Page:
Exhibition of 17th-century Dutch drawings opens in October

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Los Angeles- The J. Paul Getty Museum present Dutch drawings from a collector’s cabinet, an exhibition featuring for the first time a magnificent set of 17th century drawings acquired from a private collector in 2019. On view at the Getty Center from October 11, 2022 to January 15, 2023, the exhibition features 50 works by artists from the Dutch Republic , including Rembrandt van Rijn, Adriaen van de Velde, Jacob van Ruisdael and Aelbert Cuyp, among others.

“This exhibition celebrates a historic acquisition for the Getty Museum, which allows us to present a more comprehensive history of Dutch art and makes our holdings in this field one of the largest in the United States,” says Timothy Potts, Maria Hummer-Tuttle. and Robert Tuttle, director of the J. Paul Getty Museum. “This is the first time these works have been exhibited publicly together, and we are delighted to be able to share them with visitors and scholars for their study and enjoyment.”

“One of the things that makes this acquisition particularly significant is that many of the group’s drawings are by artists whose work is very rarely available on the market,” says Stephanie Schrader, curator of drawings at the Getty Museum and co-curator of the exhibition. “The exhibition highlights the collection and invites visitors to explore the subjects and techniques that have made artists from the Dutch Republic so renowned and beloved.”

The Dutch Republic was the most prosperous nation in Europe in the 17th century, a time when its global trade, military, science and art were highly valued. The exhibition presents this period of great artistic achievement when the drawings became increasingly appreciated as independent works of art.

The exhibition presents a wide range of genres and subjects, ranging from a selection of rare landscapes and seascapes, religious scenes, figure studies and portraits, to colorful botanical illustrations. A notable landscape drawing in the exhibition is that of Adriaen van de Velde The turret house seen from the northeast, which offers a quintessential evocation of the flat Dutch countryside framed by expanses of sky and water. Another landscape, that of Jacob van Ruisdael A cottage among the treesboldly rendered in black chalk, documents the artist’s travels to Bentheim in Westphalia.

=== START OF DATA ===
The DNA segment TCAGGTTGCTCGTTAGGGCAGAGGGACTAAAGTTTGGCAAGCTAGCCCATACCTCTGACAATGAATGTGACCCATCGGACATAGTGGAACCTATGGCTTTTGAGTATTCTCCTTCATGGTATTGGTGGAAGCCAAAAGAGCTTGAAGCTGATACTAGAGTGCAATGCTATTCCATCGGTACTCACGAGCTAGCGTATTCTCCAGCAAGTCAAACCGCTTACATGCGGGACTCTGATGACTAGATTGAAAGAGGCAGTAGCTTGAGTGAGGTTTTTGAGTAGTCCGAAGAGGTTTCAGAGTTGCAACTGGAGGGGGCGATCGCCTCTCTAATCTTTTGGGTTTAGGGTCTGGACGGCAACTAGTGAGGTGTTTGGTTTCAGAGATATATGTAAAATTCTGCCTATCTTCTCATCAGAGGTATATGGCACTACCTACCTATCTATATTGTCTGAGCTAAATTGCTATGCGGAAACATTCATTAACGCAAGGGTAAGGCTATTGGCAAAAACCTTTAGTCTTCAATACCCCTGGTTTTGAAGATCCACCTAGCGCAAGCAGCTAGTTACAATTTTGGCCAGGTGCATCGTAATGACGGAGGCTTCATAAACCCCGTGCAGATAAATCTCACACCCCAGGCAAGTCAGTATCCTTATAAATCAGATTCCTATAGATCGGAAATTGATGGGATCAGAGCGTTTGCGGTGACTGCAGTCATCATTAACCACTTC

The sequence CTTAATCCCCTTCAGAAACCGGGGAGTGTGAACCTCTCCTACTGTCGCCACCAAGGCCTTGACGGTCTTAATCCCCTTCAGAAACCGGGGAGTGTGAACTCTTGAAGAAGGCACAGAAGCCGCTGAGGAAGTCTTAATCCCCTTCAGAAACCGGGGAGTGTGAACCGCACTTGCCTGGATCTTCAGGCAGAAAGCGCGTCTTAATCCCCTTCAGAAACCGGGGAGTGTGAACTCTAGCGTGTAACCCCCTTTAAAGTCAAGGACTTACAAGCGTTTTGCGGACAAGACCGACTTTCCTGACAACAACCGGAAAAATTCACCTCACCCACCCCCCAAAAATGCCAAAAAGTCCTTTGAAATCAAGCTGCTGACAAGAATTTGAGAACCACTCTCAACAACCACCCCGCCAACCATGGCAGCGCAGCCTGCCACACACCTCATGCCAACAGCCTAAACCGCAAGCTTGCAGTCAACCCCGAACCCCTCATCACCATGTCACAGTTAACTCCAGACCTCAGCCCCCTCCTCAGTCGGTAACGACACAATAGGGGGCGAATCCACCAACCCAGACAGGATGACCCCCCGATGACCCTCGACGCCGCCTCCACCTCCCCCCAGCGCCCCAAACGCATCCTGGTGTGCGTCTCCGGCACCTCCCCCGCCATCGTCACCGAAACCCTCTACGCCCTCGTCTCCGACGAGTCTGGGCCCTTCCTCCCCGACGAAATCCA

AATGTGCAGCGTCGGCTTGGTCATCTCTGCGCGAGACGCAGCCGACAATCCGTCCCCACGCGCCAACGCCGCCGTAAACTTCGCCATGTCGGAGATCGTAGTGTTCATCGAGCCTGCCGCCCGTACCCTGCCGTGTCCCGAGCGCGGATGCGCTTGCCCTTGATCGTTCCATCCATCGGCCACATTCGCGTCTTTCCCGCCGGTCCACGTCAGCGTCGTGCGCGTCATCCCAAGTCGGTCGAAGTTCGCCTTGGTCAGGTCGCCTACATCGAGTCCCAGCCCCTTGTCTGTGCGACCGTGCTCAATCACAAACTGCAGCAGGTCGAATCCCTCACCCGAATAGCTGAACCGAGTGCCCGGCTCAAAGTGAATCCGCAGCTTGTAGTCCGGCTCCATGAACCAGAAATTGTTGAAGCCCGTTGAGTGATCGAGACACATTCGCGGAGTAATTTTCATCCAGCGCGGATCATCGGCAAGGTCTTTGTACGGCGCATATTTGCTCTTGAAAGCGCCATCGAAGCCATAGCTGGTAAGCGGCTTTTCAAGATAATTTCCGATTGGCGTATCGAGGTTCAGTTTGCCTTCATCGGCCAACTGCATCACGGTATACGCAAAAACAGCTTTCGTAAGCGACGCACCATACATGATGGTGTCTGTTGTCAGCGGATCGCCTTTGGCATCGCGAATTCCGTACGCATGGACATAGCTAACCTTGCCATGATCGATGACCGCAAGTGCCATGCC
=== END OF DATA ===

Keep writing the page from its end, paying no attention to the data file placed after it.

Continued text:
While Dutch artists often made naturalistic subjects iconic of their native land, many also flocked to Rome to delve into the study of ancient monuments. “Dutch artists were enchanted by Italy’s warm, golden light and the vibrant history of the landscape,” said Casey Lee, assistant curator in the Getty Museum’s Drawings Department. “This exhibition offers insight into the significant influence of Italian subjects on Dutch art at this time, from Roman ruins to Corinthian columns.”

The exhibition includes several religious and historical scenes, including a striking work titled Crucifixion by Samuel van Hoogstraten, one of Rembrandt’s most talented pupils, as well as an elaborate composition study by Gerrit van Honthorst titled Allegorical portrait of the four eldest children of the King and Queen of Bohemia.

Among the many portraits and character studies presented in the exhibition is Peasants playing backgammon and partying in a tavern, a comic scene by Cornelis Dusart depicted in vibrant watercolors on luxurious vellum. Two other notable works are young woman at the balustrade, a very detailed portrait of a woman by Jan de Bray, and young man leaning on a sticka rare study of ancient figures by Rembrandt, made while working in Leiden, the Netherlands, early in his career.

Five botanical drawings in the exhibition demonstrate the fascination with the natural world and the interplay of art and science in the Netherlands. The imposing watercolor by Jacob Marrel four tulips evokes “tulipmania”, a period when speculative prices for tulip bulbs reached astonishing heights before the market collapsed in 1637. The watercolor by Maria Sibylla Merian Metamorphosis of a small emperor moth on a plum tree is a meticulous rendering of an emperor moth’s metamorphosis from egg to caterpillar based on a counter-proof of her caterpillar book of 1679.

To complement the exhibition, Getty will organize a conference, Tulipmania: money, honor and knowledge in the Dutch Golden AgeOctober 30 with Dr. Anne Goldgar, author of Tulipmania, which will demystify the myths about the phenomenon of 17th century “tulipmania”.

Dutch drawings from a collector’s cabinet is curated by Stephanie Schrader, Curator of Drawings, and Casey Lee, Assistant Curator in the Drawings Department of the Getty Museum.

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